Post by dadlamassu » Sat Jun 08, 2019 2:37 pm

Spoke to a WW2 veteran at our Veterans Brunch today who happened to be from 2/A&SH he said they had "quite a few" Lanchesters and his granddaughter pointed me to this website (Smart phones are more useful than I thought)

http://overlord-wot.blogspot.com/2017/1 ... sters.html

He was wounded and evacuated before Singapore fell.

bannockburn bhoy
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Re: Water Cooled Vickers MG in "Light" role

Post by bannockburn bhoy » Sat Jun 08, 2019 6:02 pm

Can you imagine firing that on a bipod .
Theres a Lanchester in a museum in Hong Kong ...at least there was before we handed HK back.

There has been a great deal of criticism of British High Command over Singapore and indeed of the officers commanding on the ground in particular Lt Gen Percival.
Nearly 140,00 Allied troops 130,000 of which went into captivity, defeated by 65,000 Japanese. The greater part of those that went into the bag were Indian troops ,half of which ,allegedly joined the Japanese Burma Army.
Anyone got any thoughts on where it went wrong was Percival rightly blamed .

dadlamassu
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Re: Water Cooled Vickers MG in "Light" role

Post by dadlamassu » Sat Jun 08, 2019 8:38 pm

An article in UK DEfence Journal gives a point of view https://ukdefencejournal.org.uk/the-fal ... tastrophe/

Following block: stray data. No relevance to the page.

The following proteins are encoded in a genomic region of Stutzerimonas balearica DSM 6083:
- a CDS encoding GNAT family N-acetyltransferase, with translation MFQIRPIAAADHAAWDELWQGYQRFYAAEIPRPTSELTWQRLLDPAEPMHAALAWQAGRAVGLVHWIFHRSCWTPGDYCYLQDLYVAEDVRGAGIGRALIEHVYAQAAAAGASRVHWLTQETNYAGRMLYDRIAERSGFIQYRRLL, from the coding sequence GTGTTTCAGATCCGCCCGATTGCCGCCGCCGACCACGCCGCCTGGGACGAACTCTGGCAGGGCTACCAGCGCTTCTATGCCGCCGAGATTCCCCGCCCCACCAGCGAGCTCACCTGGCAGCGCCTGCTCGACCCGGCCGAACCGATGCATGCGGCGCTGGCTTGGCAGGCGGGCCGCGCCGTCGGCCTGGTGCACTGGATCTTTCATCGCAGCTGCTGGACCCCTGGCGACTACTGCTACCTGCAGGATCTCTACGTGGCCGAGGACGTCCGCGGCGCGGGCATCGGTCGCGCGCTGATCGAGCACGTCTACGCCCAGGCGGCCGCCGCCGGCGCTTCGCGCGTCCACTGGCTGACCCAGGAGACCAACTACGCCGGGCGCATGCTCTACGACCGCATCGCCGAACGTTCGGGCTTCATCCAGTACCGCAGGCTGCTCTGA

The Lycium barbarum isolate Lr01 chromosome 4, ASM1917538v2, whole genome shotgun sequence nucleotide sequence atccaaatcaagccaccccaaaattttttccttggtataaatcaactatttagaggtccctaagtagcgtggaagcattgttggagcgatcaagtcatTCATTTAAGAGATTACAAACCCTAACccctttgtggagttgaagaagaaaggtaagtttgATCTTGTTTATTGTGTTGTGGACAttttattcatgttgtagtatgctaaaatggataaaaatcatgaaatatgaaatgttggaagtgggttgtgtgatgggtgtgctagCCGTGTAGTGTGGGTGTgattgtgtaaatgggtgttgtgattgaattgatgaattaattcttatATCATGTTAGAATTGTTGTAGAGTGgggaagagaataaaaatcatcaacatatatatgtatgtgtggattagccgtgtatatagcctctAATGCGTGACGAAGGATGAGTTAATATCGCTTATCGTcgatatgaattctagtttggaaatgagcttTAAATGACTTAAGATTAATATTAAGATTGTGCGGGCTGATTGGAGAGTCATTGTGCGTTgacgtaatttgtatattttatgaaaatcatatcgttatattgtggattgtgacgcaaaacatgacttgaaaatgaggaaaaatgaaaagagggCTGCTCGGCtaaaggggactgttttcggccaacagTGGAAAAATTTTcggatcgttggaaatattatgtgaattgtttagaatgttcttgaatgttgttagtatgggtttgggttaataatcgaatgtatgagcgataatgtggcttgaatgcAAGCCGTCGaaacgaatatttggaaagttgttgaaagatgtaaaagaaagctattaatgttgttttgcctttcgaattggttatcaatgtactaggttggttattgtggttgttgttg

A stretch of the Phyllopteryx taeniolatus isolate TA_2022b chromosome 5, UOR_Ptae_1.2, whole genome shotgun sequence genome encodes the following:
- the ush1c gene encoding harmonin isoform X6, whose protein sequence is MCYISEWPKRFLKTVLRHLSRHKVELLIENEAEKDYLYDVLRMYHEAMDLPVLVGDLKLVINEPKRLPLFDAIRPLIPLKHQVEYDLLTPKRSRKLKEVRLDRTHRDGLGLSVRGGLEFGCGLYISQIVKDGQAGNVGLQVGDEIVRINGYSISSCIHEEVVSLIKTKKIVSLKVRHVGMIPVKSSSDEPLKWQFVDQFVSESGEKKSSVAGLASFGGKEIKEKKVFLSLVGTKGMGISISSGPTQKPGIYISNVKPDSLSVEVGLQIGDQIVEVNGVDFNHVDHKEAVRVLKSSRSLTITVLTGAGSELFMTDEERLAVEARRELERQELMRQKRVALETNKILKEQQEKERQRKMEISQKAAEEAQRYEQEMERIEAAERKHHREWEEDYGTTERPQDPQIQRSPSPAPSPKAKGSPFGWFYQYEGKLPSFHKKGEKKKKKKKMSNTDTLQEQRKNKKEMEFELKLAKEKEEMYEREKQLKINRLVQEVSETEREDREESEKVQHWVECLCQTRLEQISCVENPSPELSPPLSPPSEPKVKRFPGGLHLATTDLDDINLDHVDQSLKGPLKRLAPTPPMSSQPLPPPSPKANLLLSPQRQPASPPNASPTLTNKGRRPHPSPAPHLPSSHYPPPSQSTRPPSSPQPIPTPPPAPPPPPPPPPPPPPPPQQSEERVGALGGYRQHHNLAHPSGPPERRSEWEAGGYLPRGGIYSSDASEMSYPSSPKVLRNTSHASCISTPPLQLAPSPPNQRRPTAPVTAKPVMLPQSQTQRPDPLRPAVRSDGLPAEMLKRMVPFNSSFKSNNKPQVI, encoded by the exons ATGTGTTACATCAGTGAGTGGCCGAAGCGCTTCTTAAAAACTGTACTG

Another perspective https://www.aspistrategist.org.au/fall- ... -campaign/

There are many more

David Reasoner
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Re: Water Cooled Vickers MG in "Light" role

Post by David Reasoner » Sat Jun 08, 2019 9:11 pm

Found a scanned copy online of the applicable training manual (1936 edition) for the Vickers tank/AFV machine gun. Use of the bipod field mounting and the shoulder piece is covered on page 23 of the manual. These were accessories to permit the dismounting of vehicle machine guns for field use when the situation required it.

https://vickersmg.files.wordpress.com/2 ... -04-36.pdf

David

Richard B.
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Re: Water Cooled Vickers MG in "Light" role

Post by Richard B. » Sun Jun 09, 2019 9:36 am

bannockburn bhoy wrote:
Sat Jun 08, 2019 6:02 pm
Can you imagine firing that on a bipod .
Theres a Lanchester in a museum in Hong Kong ...at least there was before we handed HK back.

There has been a great deal of criticism of British High Command over Singapore and indeed of the officers commanding on the ground in particular Lt Gen Percival.
Nearly 140,00 Allied troops 130,000 of which went into captivity, defeated by 65,000 Japanese. The greater part of those that went into the bag were Indian troops ,half of which ,allegedly joined the Japanese Burma Army.
Anyone got any thoughts on where it went wrong was Percival rightly blamed .
Percival seems to have totally given up all hope.

I fully accept most of the defences faced the sea, and a land based attack wasn`t expected (before the war obviously). But freshly landed Aussies and Indians virtually walked into captivity without firing a shot - quite bizarre??
"“Sir with the compliments of my officer, your shooting was excellent – you killed four of our men”!
Un-named Traillieur to an artillery officer at R`Fakah, Morocco, Feb. 29th, 1908